When I rinse the henna out I usually have a bath and after I'm done soaking in the water I just submerge myself and work out all the henna/clumps/whatever out of my hair. I don't clarify it with conditioner or shampoo as I've heard that washes out a lot of the henna/indigo and the color continues to develop over the next few days so I leave it be. It doesn't make any visual difference just had a bit of that earthy smell especially if it gets wet. I usually keep rinsing until the water doesn't look green anymore. Or if I do the bath method I'll come out and have a 2 minutes rinse in the shower to make sure I got it out. Maybe I'm just used to the process but I don't understand when people complain about how much work it is I find the caca noir's to be easy as pie.. just time consuming but w/e.

When I first got into the henna it took me 6-9 goes to get down to that dark cool black I'm after. Don't get me wrong it's a natural black not jet black like you'd get out of box dyes. After I got the desired color I touch it up once every 4-6 weeks.

My hair's always been weak and fragile and super thin but since I've been using the noir the breakage went away. Though it should be noted I've combined the caca noir treatments with all sorts of lovely kerastase products and generally been showing my hair a lot of love so meanwhile all the credit isn't due solely to the caca noir, I don't think I would have the same fantastic results without it.

Hope this helps, happy hennaing!

7 of 7 people found this helpful.

on 3/17/2013 8:53:00 AM

Age: 36-43

Skin: Acne-prone, Fair-Medium, Not Sure

Hair: Brown, Other, Other

Eyes: Green

This is an amazing product.

I've got naturally very dark brown hair that started to go grey in college, so I've been dousing my head in chemical dyes for 17 years. Now that my grey hair is up to about 15% (and very obvious against my dark hair), I found myself re-dying every three weeks, which has made me extremely concerned about the chemical dyes and their long-term, cancer causing potential - plus, my hair had started falling out when I washed the dye out...eek.

After a bunch of research, I found the Lush Cacas and where have they been all my life? Finally got up the courage to do it last night, and so happy right now. Here's what I did:

1) Mixed two bars of Noir with one bar of Brun (wasn't trying for jet black, just to mimic my natural dark brown color and cover greys)
2) I grated the first bar of Brun, then got lazy so just put the two Noirs into a freezer bag and whacked it with a hammer. This worked fine, though I think that grating would be better if you've got the patience since I ended up with some small lumps
3) Dumped it in a glass bowl and poured hot water from the tea kettle on top to make a brownie batter consistency - I had no problems with dripping since I splashed in a little water at a time and left it fairly thick - I whisked it all together with a wire whisk.
4) Covered the area with newspaper, put on gloves, and slapped onto my head. I had sectioned my hair previously and so I worked from back to front. I also tried putting it on with a small brush, by it was much too thick for that and I think best approach is just to smoosh it into your hair with your hands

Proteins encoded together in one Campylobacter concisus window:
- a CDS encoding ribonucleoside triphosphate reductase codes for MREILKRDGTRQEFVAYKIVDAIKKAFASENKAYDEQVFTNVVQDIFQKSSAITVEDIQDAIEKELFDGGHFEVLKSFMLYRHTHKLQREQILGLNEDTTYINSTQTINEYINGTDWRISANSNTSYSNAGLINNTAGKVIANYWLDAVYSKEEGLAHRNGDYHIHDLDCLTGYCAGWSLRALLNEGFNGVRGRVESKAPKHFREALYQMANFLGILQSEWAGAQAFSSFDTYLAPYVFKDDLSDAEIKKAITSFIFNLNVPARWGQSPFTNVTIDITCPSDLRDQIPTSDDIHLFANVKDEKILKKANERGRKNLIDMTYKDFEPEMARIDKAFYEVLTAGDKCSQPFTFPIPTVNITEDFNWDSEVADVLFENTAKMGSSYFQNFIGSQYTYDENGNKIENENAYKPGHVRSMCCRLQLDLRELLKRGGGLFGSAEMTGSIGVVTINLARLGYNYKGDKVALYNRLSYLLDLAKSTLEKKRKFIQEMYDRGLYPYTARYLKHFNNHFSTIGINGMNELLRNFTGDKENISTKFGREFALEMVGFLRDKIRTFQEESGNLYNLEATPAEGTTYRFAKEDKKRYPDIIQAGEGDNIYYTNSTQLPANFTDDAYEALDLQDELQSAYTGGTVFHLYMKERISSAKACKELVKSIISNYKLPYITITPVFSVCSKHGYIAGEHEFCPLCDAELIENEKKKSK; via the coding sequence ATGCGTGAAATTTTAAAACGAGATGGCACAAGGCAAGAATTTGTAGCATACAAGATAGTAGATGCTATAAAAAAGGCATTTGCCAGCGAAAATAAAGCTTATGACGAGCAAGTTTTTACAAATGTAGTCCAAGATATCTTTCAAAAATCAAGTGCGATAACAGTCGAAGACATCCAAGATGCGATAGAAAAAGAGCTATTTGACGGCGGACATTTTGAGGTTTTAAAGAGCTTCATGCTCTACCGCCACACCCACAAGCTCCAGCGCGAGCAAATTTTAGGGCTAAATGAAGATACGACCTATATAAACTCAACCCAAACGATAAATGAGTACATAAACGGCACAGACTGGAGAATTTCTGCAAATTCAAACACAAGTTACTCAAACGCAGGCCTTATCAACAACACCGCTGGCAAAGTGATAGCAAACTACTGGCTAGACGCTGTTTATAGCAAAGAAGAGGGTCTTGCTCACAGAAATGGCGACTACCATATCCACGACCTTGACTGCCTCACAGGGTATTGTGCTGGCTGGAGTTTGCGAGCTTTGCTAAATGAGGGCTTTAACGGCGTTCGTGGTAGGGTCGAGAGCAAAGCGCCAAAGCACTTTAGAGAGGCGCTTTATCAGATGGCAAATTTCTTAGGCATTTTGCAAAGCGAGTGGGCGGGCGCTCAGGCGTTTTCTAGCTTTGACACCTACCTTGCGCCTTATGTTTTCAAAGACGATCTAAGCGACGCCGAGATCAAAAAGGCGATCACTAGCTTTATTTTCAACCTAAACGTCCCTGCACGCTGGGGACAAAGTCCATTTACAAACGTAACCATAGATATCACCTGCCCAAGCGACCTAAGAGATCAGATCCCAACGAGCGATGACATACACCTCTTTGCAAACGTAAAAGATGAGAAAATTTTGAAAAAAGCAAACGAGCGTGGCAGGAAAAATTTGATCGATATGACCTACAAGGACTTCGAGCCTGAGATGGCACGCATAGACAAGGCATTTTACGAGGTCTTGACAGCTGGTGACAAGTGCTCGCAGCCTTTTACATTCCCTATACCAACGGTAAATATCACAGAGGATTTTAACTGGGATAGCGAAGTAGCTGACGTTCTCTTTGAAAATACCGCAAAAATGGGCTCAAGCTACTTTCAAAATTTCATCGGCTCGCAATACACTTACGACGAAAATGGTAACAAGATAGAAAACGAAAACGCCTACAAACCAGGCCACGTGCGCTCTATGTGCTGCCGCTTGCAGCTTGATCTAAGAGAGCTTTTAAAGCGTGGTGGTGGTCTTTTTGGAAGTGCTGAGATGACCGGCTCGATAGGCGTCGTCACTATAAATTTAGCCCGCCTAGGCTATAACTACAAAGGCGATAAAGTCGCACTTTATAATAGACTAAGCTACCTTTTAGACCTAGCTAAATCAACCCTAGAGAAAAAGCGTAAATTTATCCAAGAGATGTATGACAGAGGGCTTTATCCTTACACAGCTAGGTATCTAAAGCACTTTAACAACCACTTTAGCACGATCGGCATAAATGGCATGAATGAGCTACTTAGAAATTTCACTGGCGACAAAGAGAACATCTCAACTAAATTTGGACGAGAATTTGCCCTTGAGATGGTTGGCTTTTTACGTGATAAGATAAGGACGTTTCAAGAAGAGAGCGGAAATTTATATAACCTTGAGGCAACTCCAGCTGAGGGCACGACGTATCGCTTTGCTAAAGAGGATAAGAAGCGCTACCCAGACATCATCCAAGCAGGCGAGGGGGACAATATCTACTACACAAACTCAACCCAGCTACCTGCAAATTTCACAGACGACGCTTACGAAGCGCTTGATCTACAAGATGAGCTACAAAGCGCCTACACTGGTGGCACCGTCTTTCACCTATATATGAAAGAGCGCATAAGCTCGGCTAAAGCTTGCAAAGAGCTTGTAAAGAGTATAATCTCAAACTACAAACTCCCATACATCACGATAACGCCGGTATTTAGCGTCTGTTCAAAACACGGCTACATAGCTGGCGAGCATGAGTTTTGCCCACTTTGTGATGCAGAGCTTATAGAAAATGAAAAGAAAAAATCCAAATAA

5) When done, I twisted each section into a muddy little bun and just smushed them onto my head, where they stayed pretty well
6) Let it air dry for an hour or so, then wrapped up in saran wrap with a shower cap on top and went to bed.
7) Left it on for about 10 hours total
8) Washed off this morning - could not wait - used conditioner and definitely missed some. Still some gritty patches, must be more vigilant next time.
9) Dried my hair - and perfect! Color is exactly what I wanted, white hairs have a slightly more coppery cast but blend in perfectly. Hair feels a little lank and greasy - I have fine hair so I think all the cocoa butter is a lot for me, but that will wash out.
10) I've also read that the Caca works best when it's fresh, so I stored my leftovers in a tupperware type container to help them stay fresh.

This is a great product that does exactly what it says it does. I was very worried about the smell after all the comments, but it really didn't bother me - certainly not after years of using toxic chemicals. I can still smell it a bit now that it's washed out, but no biggie.

Mixing and applying is slightly more involved/messier than conventional hair dyes, but not difficult and with the thicker consistency, I didn't think it made much more of a mess than box dyes. This stuff was also easy to clean up - I just put coconut oil around my hairlines and it didn't stain my skin at all. It also wiped up easily from the shower, just blasted it with water. The only thing that is a major PITA is waiting sooooo much longer for it to develop. Sleeping in it was do-able, but not the greatest - I think I prefer that to hiding in my apartment for the better part of a day, though. hair feels super soft and it's super shiny. Seems thicker as well, which is awesome since my hair is very fine.

Will see how this holds up, but right now am planning to never return to chemical dyes and seems like I can touch up every two weeks or so (hopefully for just a couple of hours) and then maybe do the full sleeping process every four weeks. Well worth it for healthy hair with no greys and no carcinogens.

Here are two before pics:

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And here are two after pics:

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UPDATE: The second time I did this, I used the leftover Noir and some new Brun. I think it dries out, because this time it did not smash well at all and it melted with huge clumps all over, didn't integrate well, and didn't cover my greys because application was very imprecise. So it definitely needs to be grated, especially if you have product that wasn't just purchased. Other than that, super happy with it. Color stays put and hair is shiny with amazing texture.

5 of 5 people found this helpful.